Posted by reka on February 16, 2012 at 2:26 PM · Report this
Soupytwist 118
For all the people equivocating the transvaginal ultrasound for someone who has already chosen to get an abortion and this new VA law, let me give you some anecdotal stuff: most ultrasounds are performed by ultrasound techs, not doctors. These techs are not allowed to "interpret" what they see on screen or show what the ultrasound to the patient because they might misinform the patient. I've had three ultrasounds, two were abdominal, one was transvaginal (the hunt for ovarian cysts!) - in each case, I had to wait DAYS for a doctor to "interpret" the images.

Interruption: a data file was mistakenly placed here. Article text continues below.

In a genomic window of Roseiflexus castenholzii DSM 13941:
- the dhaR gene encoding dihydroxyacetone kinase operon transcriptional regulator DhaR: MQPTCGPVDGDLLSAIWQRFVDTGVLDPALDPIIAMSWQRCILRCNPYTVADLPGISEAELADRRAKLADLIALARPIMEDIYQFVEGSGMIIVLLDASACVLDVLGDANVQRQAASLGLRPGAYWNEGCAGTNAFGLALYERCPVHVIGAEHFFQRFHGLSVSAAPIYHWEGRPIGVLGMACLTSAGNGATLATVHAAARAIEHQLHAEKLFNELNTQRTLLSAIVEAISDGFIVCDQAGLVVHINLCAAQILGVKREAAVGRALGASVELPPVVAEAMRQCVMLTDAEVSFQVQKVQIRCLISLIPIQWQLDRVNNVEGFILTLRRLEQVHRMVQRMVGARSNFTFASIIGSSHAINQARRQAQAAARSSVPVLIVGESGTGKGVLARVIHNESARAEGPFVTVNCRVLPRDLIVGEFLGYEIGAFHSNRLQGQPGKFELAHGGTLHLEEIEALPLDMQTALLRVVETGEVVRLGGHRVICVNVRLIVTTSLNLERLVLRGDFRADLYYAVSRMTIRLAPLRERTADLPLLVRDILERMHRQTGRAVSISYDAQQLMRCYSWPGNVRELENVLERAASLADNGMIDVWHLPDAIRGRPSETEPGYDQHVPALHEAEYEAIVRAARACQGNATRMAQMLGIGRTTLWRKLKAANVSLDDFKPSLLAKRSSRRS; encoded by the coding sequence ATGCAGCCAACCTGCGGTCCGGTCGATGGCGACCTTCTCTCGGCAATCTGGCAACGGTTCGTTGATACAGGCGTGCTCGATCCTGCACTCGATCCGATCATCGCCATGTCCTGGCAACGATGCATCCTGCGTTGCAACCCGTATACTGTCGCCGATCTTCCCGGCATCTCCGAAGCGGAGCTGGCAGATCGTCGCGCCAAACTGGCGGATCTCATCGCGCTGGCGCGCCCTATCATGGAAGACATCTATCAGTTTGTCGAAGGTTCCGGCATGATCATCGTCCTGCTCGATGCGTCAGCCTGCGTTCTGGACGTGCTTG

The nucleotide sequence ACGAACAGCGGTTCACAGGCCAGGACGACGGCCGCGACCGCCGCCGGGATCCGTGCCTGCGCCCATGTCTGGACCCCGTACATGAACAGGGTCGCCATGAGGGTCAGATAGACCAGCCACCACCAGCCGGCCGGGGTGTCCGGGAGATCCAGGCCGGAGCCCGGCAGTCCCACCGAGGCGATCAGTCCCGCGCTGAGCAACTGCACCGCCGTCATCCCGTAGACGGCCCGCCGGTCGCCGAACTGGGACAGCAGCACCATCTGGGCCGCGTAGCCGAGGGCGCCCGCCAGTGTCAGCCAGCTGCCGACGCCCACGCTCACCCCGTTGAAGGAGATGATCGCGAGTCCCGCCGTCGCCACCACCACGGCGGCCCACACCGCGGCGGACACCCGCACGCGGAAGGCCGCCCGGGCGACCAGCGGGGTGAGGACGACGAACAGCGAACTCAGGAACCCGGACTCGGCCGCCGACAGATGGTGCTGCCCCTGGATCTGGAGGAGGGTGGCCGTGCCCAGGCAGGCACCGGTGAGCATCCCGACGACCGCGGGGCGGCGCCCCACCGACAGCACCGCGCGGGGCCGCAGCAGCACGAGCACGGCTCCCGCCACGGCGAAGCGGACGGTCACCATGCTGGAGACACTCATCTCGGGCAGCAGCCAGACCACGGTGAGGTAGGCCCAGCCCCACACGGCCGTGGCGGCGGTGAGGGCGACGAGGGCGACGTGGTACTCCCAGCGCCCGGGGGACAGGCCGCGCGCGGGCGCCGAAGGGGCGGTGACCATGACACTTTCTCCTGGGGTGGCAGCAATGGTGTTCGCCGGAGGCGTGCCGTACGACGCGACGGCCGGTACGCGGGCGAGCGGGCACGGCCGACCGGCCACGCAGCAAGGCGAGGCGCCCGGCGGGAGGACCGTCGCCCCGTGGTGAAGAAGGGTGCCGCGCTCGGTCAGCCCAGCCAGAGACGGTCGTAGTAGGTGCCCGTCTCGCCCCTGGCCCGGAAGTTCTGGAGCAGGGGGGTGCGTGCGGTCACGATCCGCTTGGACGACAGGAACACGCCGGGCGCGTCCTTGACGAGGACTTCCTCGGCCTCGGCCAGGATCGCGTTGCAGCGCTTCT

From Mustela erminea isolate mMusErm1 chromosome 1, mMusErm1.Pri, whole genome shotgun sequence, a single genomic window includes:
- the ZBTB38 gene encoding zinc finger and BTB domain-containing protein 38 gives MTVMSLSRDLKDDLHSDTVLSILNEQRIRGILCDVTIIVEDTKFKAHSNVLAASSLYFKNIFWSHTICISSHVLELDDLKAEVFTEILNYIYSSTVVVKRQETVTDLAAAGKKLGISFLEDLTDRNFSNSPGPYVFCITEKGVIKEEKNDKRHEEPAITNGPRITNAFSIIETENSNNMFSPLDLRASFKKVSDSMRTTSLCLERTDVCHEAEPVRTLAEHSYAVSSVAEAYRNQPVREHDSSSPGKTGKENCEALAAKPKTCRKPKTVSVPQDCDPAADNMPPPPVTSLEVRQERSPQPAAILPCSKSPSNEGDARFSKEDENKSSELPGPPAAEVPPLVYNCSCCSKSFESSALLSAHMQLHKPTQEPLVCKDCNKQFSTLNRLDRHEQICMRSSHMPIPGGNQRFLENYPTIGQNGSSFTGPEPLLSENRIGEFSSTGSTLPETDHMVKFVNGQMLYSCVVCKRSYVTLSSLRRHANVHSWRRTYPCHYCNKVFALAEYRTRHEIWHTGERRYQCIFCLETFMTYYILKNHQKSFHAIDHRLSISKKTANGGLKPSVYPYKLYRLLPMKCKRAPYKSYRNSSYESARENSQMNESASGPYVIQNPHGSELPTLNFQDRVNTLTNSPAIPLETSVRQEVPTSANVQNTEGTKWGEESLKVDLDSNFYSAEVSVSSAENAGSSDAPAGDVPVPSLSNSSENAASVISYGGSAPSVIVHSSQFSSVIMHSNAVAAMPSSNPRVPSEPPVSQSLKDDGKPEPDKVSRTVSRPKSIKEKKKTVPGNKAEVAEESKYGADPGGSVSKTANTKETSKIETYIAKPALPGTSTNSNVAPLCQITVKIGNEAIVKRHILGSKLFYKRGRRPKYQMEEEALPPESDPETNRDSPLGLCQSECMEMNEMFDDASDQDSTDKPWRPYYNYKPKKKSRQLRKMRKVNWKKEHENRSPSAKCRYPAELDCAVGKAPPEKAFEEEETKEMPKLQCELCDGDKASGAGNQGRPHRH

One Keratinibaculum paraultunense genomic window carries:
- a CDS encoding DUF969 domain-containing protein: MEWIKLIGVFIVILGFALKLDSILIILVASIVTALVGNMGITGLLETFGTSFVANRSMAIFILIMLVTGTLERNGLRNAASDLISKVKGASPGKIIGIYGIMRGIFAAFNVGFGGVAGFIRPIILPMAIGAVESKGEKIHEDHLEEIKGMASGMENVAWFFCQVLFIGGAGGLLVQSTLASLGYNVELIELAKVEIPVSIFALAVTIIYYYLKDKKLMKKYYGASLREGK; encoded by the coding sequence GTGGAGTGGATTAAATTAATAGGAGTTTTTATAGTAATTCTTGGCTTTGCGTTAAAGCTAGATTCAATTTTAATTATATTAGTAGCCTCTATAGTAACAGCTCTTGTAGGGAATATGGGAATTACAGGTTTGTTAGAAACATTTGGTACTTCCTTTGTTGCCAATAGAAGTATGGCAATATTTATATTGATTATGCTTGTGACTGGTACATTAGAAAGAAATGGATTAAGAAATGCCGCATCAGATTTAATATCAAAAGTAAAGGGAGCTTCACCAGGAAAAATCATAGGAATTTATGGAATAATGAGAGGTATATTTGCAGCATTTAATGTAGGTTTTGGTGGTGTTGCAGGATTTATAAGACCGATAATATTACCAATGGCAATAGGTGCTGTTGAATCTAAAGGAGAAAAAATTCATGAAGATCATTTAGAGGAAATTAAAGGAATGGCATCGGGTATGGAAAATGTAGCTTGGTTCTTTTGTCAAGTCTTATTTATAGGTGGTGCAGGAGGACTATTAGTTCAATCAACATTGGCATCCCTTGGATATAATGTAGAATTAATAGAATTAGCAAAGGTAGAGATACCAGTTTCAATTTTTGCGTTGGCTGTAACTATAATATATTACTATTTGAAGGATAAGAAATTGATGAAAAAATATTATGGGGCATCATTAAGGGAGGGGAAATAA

Doing this procedure a part of surgical prep when the doctor is present and you know that it's a safety precaution... mentally, that's not a big hurdle.

Doing this procedure, waiting for the results, and then having to review the images with someone BEFORE you are even ALLOWED to CONSIDER getting a procedure or taking RU-486? That's not stressful, not traumatic, AT ALL. Especially when a matter of days could mean being able to obtain a procedure legally or not.

If you're a man, imagine having to get a manual prostate exam, then an anal ultrasound, and an ultrasound of your testicles, images that you then had to review with someone, BEFORE you were ALLOWED to CONSIDER getting a vasectomy. How fucked up is that? But of course, if you had a mass in one of your testicles, you'd consent to that, so what's the difference?
Posted by Soupytwist http://twitter.com/katherinesmith on February 16, 2012 at 2:24 PM · Report this
117